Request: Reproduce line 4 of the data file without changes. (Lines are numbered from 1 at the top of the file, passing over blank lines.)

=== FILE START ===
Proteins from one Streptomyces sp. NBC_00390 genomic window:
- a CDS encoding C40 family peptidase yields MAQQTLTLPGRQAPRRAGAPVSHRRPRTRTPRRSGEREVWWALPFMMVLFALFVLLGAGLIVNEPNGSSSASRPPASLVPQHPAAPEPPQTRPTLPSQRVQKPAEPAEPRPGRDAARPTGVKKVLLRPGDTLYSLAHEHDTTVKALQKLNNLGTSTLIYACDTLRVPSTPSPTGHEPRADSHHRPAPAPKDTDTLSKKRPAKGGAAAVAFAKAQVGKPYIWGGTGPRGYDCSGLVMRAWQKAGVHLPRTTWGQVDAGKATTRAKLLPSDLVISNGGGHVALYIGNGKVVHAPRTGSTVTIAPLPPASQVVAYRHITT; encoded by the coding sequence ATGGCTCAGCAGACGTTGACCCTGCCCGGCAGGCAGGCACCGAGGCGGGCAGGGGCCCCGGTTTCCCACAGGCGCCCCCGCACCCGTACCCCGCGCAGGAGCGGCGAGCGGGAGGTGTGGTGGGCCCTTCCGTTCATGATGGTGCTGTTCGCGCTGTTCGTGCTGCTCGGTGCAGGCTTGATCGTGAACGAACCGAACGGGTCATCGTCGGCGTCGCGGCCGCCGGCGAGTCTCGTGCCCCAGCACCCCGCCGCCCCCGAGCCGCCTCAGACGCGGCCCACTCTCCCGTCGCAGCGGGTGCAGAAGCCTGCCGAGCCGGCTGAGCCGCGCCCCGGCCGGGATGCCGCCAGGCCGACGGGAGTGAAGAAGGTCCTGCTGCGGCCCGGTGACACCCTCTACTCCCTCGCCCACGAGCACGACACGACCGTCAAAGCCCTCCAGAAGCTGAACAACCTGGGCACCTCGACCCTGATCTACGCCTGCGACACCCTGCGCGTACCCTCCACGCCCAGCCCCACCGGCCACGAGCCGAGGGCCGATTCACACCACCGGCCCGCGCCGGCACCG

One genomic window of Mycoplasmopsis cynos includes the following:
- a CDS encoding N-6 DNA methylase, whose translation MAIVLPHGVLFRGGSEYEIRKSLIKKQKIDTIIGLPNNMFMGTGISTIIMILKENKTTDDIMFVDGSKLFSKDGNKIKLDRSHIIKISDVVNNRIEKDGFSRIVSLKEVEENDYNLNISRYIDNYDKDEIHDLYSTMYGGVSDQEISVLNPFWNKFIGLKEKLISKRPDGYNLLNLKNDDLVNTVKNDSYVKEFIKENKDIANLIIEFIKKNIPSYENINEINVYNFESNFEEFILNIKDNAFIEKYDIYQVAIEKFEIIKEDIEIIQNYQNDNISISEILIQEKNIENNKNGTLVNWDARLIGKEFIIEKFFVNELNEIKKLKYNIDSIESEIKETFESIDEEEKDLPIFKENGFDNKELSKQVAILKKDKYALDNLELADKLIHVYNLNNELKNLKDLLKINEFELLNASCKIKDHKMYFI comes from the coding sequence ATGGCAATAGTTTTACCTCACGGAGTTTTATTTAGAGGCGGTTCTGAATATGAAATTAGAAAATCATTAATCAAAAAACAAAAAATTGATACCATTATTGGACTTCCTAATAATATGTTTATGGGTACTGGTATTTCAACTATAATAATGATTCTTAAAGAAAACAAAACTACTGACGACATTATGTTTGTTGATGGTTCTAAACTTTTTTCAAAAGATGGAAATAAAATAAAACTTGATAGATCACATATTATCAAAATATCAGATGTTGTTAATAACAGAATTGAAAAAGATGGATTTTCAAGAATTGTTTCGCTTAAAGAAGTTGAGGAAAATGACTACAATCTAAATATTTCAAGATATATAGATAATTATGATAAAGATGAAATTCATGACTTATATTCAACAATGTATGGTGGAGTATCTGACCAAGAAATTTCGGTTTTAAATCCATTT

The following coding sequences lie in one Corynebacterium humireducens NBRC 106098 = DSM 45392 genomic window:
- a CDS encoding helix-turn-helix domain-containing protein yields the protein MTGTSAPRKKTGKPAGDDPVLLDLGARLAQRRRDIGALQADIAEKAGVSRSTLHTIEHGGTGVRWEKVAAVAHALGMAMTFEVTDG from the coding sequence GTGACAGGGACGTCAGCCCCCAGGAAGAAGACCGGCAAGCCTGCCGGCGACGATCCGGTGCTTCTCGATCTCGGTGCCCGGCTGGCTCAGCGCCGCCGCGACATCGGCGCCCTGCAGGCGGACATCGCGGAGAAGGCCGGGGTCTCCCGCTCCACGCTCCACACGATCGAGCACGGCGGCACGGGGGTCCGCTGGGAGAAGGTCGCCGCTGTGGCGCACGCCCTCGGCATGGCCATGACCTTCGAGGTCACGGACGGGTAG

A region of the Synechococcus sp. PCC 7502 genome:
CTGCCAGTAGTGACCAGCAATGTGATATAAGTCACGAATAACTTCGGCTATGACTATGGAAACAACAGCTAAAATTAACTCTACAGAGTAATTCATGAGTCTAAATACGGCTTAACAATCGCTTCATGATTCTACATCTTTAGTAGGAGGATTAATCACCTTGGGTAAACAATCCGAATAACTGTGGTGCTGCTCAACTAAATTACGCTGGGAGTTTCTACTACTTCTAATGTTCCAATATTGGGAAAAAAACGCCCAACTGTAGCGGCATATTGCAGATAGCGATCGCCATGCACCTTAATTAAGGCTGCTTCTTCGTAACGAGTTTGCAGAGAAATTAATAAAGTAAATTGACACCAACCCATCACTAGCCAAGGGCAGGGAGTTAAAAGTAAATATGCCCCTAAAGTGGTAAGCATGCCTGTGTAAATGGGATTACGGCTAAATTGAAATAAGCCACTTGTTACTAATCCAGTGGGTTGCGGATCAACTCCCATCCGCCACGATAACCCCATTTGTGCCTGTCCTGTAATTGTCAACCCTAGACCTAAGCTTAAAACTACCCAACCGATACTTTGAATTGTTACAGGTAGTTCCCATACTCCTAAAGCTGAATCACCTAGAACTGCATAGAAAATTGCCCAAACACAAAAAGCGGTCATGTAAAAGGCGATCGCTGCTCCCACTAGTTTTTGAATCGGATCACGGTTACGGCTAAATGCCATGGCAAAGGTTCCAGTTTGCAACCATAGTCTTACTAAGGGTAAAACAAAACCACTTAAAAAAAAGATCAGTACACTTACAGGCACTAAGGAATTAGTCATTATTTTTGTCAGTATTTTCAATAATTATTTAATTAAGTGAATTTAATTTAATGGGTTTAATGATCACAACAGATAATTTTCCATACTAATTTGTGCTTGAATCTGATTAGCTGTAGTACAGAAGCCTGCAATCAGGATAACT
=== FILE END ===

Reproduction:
- a CDS encoding N-6 DNA methylase, whose translation MAIVLPHGVLFRGGSEYEIRKSLIKKQKIDTIIGLPNNMFMGTGISTIIMILKENKTTDDIMFVDGSKLFSKDGNKIKLDRSHIIKISDVVNNRIEKDGFSRIVSLKEVEENDYNLNISRYIDNYDKDEIHDLYSTMYGGVSDQEISVLNPFWNKFIGLKEKLISKRPDGYNLLNLKNDDLVNTVKNDSYVKEFIKENKDIANLIIEFIKKNIPSYENINEINVYNFESNFEEFILNIKDNAFIEKYDIYQVAIEKFEIIKEDIEIIQNYQNDNISISEILIQEKNIENNKNGTLVNWDARLIGKEFIIEKFFVNELNEIKKLKYNIDSIESEIKETFESIDEEEKDLPIFKENGFDNKELSKQVAILKKDKYALDNLELADKLIHVYNLNNELKNLKDLLKINEFELLNASCKIKDHKMYFI comes from the coding sequence ATGGCAATAGTTTTACCTCACGGAGTTTTATTTAGAGGCGGTTCTGAATATGAAATTAGAAAATCATTAATCAAAAAACAAAAAATTGATACCATTATTGGACTTCCTAATAATATGTTTATGGGTACTGGTATTTCAACTATAATAATGATTCTTAAAGAAAACAAAACTACTGACGACATTATGTTTGTTGATGGTTCTAAACTTTTTTCAAAAGATGGAAATAAAATAAAACTTGATAGATCACATATTATCAAAATATCAGATGTTGTTAATAACAGAATTGAAAAAGATGGATTTTCAAGAATTGTTTCGCTTAAAGAAGTTGAGGAAAATGACTACAATCTAAATATTTCAAGATATATAGATAATTATGATAAAGATGAAATTCATGACTTATATTCAACAATGTATGGTGGAGTATCTGACCAAGAAATTTCGGTTTTAAATCCATTT